Huron Swamp: The Greatest Treasure of Indian Springs


“Nothing exists for itself alone, but only in relation to other forms of life.” – Charles Darwin.

The Huron Swamp slowly awakened in the dawn’s early light. An unseen Barred Owl hooted as the sky lightened. Although these swamp-loving owls with “soulful brown eyes” wing silently between the swamp’s white oaks, red maples, and tamaracks, their distinctive melody of “Who cooks for you? Who cooks for you-all?” confirmed their presence. Ten minutes passed. A sudden splash in the shallows was the signature of a raccoon, or perhaps a mink. Fresh muddy tracks on the wooden boardwalk told me it could have been either. Suddenly a Pileated Woodpecker’s resonating wuk-wuk-wuk alarm call indicated an intruder. Perhaps it was me. But my intrusion was in search of swamp magic.

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That’s how my morning started last week at the edge of the swampland wilderness we know as the Huron Swamp, the watery gem of 2,454-acre Indian Springs Metropark. However, today’s trail tale actually began some 12,000 years earlier as the last great ice age was coming to an earth altering end. Glaciers that would have dwarfed the 727-foot tall Detroit Renaissance Center were melting, creating a landscape with water everywhere. Rivers formed fueled by the power of icy rock-strewn melt waters. Great blocks of ice broke free of the retreating glaciers and compressed the land further, creating ‘kettle lakes’ and Oakland County was gifted with thousands of lakes and as years slipped by, woodland swamps rich with vegetation emerged. It was a time when mastodons walked our landscape and giant bear-sized beavers swam in the shallows. Those creatures are gone. The lakes, and some of the swamps, remain.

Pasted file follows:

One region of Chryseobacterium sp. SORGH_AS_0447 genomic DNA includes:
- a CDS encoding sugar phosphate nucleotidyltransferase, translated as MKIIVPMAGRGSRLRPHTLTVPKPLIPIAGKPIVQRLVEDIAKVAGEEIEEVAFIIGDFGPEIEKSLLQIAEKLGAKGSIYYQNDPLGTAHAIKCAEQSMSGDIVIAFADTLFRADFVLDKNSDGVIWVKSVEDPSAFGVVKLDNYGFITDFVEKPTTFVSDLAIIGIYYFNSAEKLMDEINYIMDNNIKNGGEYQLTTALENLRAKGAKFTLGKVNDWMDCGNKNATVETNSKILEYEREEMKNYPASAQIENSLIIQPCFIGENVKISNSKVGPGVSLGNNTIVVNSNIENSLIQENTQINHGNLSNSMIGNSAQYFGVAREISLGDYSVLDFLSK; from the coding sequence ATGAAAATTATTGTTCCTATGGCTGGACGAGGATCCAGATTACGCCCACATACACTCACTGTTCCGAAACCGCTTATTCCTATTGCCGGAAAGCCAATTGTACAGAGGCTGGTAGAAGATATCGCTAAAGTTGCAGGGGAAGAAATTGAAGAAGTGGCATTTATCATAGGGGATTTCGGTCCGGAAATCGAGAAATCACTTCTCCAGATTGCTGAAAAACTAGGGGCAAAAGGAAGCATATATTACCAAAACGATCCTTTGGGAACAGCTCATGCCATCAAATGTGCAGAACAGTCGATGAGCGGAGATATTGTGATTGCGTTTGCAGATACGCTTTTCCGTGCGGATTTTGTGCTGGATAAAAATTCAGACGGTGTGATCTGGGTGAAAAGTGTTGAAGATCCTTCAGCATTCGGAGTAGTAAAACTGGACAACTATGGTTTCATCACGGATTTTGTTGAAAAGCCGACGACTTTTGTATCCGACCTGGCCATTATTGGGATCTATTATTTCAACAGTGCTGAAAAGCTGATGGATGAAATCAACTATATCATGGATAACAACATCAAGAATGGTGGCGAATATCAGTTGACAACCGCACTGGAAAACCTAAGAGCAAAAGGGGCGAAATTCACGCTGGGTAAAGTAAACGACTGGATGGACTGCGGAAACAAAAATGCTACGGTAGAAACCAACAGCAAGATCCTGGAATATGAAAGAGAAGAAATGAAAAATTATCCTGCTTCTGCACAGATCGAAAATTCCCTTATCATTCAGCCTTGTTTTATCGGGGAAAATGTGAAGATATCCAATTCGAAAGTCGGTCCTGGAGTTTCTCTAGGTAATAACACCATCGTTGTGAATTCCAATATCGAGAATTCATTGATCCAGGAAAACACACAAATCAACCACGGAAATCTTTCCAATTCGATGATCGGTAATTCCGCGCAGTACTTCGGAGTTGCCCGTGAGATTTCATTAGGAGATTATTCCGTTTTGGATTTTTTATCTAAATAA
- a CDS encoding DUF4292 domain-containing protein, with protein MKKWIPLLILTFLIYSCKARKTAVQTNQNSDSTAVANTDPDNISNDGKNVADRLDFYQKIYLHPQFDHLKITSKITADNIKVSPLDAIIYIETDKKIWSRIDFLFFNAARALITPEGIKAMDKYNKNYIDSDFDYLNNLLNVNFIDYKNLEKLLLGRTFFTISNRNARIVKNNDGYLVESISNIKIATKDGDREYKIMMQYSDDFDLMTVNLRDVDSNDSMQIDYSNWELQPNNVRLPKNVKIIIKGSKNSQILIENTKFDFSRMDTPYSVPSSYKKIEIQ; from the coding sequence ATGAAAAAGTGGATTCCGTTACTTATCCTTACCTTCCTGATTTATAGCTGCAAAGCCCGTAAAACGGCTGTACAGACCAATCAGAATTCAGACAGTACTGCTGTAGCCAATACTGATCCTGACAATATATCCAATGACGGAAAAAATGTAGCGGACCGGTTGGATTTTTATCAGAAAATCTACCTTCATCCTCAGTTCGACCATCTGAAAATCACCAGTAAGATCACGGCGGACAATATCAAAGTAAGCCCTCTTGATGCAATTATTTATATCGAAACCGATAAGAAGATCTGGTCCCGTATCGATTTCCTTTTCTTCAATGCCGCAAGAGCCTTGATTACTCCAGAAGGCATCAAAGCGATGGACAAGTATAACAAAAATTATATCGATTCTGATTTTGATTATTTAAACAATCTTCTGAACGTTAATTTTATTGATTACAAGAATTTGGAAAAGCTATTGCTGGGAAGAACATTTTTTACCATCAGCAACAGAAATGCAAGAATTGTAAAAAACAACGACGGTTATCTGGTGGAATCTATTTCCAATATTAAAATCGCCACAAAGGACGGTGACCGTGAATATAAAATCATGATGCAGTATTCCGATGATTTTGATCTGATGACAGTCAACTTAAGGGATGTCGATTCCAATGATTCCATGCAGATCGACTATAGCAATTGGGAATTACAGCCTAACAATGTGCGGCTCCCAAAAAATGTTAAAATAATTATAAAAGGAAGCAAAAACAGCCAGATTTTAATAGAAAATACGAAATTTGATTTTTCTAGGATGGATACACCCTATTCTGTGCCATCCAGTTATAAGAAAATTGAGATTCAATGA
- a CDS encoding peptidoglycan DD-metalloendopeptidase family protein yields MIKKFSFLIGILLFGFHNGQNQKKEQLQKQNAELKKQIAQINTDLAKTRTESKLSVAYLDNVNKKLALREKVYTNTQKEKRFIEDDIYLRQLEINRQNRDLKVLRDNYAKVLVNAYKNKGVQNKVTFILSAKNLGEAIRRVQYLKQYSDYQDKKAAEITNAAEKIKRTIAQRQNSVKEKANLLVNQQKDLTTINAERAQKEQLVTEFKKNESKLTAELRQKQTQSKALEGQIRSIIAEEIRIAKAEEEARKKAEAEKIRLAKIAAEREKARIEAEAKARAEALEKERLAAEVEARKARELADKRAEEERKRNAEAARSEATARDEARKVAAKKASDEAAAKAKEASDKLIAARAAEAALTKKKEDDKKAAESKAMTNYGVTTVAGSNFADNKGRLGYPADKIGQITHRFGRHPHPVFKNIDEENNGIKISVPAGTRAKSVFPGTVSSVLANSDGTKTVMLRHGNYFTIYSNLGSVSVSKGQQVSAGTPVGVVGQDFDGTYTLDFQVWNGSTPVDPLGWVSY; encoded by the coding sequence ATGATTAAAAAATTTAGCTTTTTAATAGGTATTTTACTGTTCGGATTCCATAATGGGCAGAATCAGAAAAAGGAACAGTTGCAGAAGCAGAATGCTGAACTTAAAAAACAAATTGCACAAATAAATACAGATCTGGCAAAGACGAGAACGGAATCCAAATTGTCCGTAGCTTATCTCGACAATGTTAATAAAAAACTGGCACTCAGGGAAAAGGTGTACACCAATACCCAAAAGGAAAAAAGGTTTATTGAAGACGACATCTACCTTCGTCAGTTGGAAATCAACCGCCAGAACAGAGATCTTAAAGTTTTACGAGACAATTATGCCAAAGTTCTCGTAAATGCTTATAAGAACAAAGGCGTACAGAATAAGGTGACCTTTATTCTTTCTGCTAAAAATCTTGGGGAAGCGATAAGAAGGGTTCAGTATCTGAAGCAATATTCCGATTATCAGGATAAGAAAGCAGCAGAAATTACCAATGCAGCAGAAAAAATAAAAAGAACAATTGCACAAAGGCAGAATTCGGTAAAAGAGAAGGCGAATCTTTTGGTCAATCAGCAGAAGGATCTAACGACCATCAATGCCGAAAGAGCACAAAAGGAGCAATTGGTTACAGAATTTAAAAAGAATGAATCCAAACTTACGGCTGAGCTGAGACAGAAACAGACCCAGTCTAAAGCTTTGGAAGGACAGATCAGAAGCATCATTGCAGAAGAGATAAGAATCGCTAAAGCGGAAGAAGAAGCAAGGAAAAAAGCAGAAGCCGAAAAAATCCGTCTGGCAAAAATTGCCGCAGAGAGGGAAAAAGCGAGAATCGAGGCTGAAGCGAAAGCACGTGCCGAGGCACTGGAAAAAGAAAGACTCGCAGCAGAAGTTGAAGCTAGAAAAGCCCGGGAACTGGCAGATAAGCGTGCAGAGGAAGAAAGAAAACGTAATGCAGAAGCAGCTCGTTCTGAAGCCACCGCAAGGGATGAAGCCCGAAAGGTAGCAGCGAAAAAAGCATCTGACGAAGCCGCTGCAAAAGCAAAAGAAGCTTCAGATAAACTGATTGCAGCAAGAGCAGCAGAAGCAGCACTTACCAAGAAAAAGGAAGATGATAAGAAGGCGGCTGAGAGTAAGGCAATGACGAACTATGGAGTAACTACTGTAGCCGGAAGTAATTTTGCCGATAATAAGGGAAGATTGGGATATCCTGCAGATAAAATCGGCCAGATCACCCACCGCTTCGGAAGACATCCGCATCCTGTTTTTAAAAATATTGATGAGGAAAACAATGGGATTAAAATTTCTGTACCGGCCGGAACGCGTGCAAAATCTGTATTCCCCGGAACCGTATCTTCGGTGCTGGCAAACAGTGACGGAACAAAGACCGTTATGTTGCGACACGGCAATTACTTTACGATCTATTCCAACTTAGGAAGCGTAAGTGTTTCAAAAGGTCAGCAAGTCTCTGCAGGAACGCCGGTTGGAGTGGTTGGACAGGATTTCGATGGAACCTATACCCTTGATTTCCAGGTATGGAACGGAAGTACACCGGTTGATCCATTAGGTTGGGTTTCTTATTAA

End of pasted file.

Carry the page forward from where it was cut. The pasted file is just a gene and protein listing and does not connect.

One of those lakes, Big Lake, is near the northwest corner of Indians Springs Metropark. The Huron River rises out of the Huron Swamp and the waters of Big Lake and then meanders for 120 miles to the marshlands of Pointe Mouillee on Lake Erie. The Huron Swamp, Huron River, and Huron Watershed are all valuable resources of southeast Michigan and are part of the story of Indian Springs. The Huron watershed contains two-thirds of all southeast Michigan’s public recreational lands and part of the Huron River is designated as a “Country Scenic River” under Michigan’s Natural Rivers Act.

Indian Springs Metropark was established in 1982 in part to protect this critical swamp habitat, and the waters of our county. Early spring is the perfect time to gain a glimpse of this natural treasure before leaves obscure its hauntingly beautiful views. It’s easy to do by following the 3.5 mile Woodland Trail that starts at the old nature center building that now serves as the park office and a Metropark police station. Maps are available inside the building.

The trail is level, easy to follow, and meanders through the Huron Swamp, one of the last great natural areas in Southeast Michigan. Walk slowly and quietly. Being attentive to one’s steps and all the surroundings will bring discoveries and create a most memorable experience.

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The delicate flowers of red maple trees added a vivid contrast of color to the thousands of fallen trees capped with rich green moss. Small moist hummocks provide habitat for the spring wildflowers that will soon emerge and join the already present flowers of skunk cabbage.